Hassall v. Wilcox
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115 U.S. 598 (1885)
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U.S. Supreme Court
Hassall v. Wilcox, 115 U.S. 598 (1885)
Hassall v. Wilcox
Submitted November 23, 1885
Decided December 7, 1885
115 U.S. 598
APPEAL FROM THE CIRCUIT COURT OF THE UNITED
STATES FOR THE WESTERN DISTRICT OF TEXAS
When separate judgments for separate creditors on separate claims are rendered in one decree in equity, and a general appeal is taken, the appeal will, on motion, be dismissed for want of jurisdiction as to all who do not recover more than $1,000, and will be retained as to those who recover in excess of $5,000.
Farmers' Loan & Trust Co. v. Waterman, 106 U. S. 265, approved and applied.
This was a motion to dismiss, with which was united a
motion to affirm. The facts are stated in the opinion of the Court.
MR. CHIEF JUSTICE WAITE delivered the opinion of the Court.
The grounds of the motion to dismiss are:
1. That the appeal is improperly taken in the name of Hassall, trustee, as it is apparent he has no interest in the decree, and
2. That the amounts involved are not sufficient to give this Court jurisdiction. The controversy is between Hassall, the trustee in a railroad mortgage, who intervened in a suit brought by one of the bondholders for a foreclosure, and certain creditors of the railroad company claiming superior liens on the mortgaged property. The trustee came into the suit by agreement, and with leave of the court, "as a party complainant." Necessarily, as trustee, he represents all the bondholders, there being no conflicting interest among them. The demand of each creditor is separate and distinct from all the others. Each claim depends on its own facts, and a recovery by one does not necessarily involve a recovery by any other. The decree is in favor of each creditor separately. The total amount of all the recoveries is $19,043.45, or thereabouts, but, save the appellee A. W. Wilcox, no one creditor gets more than $5,000. The mortgaged property has been sold, and the questions arise upon the distribution of the proceeds in court. The claimants are each severally demanding payment of their respective claims, and the trustee is resisting them all. If the claimants are paid, the trustee gets less for the bondholders. If they are defeated or either of them is, the amount going to the bondholders will be correspondingly increased.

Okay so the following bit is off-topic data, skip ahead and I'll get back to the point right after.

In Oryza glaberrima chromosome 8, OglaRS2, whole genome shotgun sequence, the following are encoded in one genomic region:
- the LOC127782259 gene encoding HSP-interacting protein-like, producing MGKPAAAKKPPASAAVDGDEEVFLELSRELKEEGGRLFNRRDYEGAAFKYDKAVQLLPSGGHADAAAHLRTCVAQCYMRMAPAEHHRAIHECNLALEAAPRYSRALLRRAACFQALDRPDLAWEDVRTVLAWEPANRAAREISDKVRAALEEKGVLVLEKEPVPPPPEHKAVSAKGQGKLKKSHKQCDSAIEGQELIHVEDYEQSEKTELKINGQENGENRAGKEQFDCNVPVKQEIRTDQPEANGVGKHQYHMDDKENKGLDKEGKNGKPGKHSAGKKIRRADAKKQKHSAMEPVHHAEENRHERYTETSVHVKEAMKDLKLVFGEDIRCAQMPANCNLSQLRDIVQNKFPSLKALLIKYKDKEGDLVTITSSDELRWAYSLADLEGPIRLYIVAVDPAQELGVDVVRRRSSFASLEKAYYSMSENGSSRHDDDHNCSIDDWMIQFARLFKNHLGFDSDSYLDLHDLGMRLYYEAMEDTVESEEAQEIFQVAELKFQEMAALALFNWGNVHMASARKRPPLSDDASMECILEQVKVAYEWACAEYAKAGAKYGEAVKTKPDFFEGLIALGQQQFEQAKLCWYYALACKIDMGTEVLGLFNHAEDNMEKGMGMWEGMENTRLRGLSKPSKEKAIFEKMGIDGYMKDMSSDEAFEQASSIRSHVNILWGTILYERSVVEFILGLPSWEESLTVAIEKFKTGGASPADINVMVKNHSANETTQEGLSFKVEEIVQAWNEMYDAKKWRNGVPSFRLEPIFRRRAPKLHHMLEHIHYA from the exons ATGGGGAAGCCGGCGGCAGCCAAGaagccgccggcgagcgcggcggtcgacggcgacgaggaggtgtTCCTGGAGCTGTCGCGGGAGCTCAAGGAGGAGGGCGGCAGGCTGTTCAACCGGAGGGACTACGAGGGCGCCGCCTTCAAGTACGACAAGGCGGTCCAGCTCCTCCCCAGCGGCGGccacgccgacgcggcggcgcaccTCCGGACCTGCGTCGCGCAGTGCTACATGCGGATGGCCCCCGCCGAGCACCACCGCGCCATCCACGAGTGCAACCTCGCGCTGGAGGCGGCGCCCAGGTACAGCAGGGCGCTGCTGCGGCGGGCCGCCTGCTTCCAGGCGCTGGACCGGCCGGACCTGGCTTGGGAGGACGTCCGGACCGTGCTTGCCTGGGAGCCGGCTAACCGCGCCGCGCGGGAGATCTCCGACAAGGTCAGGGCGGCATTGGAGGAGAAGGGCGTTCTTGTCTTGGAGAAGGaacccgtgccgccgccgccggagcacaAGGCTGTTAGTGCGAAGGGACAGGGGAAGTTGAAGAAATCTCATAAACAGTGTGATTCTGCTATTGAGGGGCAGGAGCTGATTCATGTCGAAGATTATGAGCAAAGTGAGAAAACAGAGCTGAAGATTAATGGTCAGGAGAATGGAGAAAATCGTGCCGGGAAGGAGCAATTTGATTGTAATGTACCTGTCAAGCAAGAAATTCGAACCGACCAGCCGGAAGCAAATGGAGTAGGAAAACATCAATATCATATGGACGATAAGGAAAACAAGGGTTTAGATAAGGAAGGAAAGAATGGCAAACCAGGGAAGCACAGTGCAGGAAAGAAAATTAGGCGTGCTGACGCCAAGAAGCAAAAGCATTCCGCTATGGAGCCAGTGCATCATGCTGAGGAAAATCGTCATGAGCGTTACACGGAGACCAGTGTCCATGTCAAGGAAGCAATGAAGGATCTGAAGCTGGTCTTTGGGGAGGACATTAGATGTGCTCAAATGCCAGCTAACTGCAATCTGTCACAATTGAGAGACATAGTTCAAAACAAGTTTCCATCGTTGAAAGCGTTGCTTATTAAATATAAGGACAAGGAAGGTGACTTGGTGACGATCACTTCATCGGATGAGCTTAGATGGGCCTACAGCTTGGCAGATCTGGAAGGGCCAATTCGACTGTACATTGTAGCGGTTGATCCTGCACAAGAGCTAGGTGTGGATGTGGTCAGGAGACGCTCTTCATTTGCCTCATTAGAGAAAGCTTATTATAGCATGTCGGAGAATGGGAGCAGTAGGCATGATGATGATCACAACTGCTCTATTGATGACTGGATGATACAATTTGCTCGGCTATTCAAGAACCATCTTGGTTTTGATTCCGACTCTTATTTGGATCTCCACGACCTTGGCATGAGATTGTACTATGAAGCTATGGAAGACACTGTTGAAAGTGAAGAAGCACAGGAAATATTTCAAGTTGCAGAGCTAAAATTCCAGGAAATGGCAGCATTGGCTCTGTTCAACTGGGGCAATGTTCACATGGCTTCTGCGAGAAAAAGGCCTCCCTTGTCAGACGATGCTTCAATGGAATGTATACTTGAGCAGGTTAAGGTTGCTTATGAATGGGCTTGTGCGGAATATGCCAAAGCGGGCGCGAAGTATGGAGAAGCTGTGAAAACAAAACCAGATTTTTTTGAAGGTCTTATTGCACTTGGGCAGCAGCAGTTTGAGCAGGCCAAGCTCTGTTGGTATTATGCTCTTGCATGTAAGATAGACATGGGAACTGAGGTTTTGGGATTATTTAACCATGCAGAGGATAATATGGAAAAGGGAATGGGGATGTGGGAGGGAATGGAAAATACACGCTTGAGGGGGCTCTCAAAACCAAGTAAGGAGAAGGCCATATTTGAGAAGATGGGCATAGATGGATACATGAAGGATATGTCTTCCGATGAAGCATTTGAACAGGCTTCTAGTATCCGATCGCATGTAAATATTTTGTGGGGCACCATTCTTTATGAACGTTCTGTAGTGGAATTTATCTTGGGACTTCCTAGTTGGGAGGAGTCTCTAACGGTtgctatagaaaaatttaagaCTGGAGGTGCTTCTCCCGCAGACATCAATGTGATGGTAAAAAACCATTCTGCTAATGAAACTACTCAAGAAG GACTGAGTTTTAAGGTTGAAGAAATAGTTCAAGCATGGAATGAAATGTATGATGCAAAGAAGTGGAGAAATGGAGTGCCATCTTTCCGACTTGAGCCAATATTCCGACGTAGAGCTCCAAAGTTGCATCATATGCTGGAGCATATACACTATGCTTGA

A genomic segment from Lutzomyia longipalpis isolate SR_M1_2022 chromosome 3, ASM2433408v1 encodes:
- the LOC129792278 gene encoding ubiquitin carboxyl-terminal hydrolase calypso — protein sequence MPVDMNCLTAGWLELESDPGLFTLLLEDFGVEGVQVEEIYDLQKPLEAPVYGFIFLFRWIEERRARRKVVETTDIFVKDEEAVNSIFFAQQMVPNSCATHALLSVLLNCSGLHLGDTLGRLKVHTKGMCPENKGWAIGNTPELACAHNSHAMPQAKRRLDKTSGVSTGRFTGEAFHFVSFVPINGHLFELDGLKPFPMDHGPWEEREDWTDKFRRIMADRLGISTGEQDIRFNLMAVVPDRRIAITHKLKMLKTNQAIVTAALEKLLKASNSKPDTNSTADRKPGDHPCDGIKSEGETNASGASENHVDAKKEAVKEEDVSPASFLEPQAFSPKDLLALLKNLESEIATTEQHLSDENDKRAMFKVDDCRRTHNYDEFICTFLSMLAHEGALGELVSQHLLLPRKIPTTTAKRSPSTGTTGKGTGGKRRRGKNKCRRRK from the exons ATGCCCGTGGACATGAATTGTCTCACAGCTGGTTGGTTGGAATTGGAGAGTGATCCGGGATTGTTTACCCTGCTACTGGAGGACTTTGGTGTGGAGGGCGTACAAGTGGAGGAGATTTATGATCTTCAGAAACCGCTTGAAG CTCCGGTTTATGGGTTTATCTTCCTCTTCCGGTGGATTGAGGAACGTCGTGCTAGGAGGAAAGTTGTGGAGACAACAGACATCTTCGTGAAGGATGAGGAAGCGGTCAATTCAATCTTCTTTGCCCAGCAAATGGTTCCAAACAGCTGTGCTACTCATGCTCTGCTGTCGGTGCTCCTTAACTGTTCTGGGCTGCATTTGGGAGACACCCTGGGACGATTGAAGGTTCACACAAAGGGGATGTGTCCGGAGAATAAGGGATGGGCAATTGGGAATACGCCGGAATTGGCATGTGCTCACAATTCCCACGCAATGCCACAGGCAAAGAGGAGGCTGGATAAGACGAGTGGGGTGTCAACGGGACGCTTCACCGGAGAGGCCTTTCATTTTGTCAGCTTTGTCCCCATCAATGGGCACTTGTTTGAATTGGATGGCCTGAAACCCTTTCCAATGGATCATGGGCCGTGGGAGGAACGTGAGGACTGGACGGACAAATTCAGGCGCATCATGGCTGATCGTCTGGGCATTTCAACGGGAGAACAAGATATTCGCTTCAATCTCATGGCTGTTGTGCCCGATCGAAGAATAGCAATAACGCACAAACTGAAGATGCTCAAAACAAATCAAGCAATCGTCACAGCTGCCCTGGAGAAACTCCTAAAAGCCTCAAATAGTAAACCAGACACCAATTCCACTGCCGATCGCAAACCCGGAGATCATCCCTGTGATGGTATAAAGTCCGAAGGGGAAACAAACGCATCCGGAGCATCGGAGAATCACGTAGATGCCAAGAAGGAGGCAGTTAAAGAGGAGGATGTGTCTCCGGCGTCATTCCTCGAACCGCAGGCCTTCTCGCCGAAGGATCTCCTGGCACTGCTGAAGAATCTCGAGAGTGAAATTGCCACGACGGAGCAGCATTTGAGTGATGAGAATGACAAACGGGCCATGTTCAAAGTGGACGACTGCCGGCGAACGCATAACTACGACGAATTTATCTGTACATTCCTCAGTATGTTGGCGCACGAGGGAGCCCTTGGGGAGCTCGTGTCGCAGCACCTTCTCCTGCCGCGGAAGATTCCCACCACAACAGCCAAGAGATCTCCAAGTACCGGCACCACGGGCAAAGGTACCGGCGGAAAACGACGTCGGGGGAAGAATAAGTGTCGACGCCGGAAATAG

It is clear that, as to all the creditors whose several decrees do not exceed $5,000, this case cannot be distinguished from Farmers' Loan & Trust Co. v. Waterman, 106 U. S. 265,
and that so far as those creditors are concerned, the motion to dismiss must be granted. With Wilcox it is different. He has recovered more than $5,000. In Waterman's case, the dispute was between the several creditors and the purchasers who bought at the foreclosure sale subject to their liens. It is true the purchasers were a part of the bondholders, but in the controversy then before us they appeared as purchasers, and not as bondholders. The amount for distribution to the bondholders from the proceeds of the sale would be the same whether the creditors succeeded on the appeal or not. In this case, however, the question is between the creditors and the bondholders, as bondholders. If the creditors succeed, the amount realized from the sale will be correspondingly reduced for the purposes of distribution to the bondholders. Hassall stands in the place of the bondholders on the record. Hence it is his duty to do for the bondholders what they would do for themselves if they were parties instead of himself. His appeal is therefore their appeal, and is to be treated as such.
It follows that as to all the parties except Wilcox, the motion to dismiss the appeal must be granted, but that as to him it must be denied.
The questions arising on the appeal from the decree in favor of Wilcox are not such as ought to be disposed of on a motion to affirm. The motion to that effect is denied.
Dismissed as to all the appellees except Wilcox.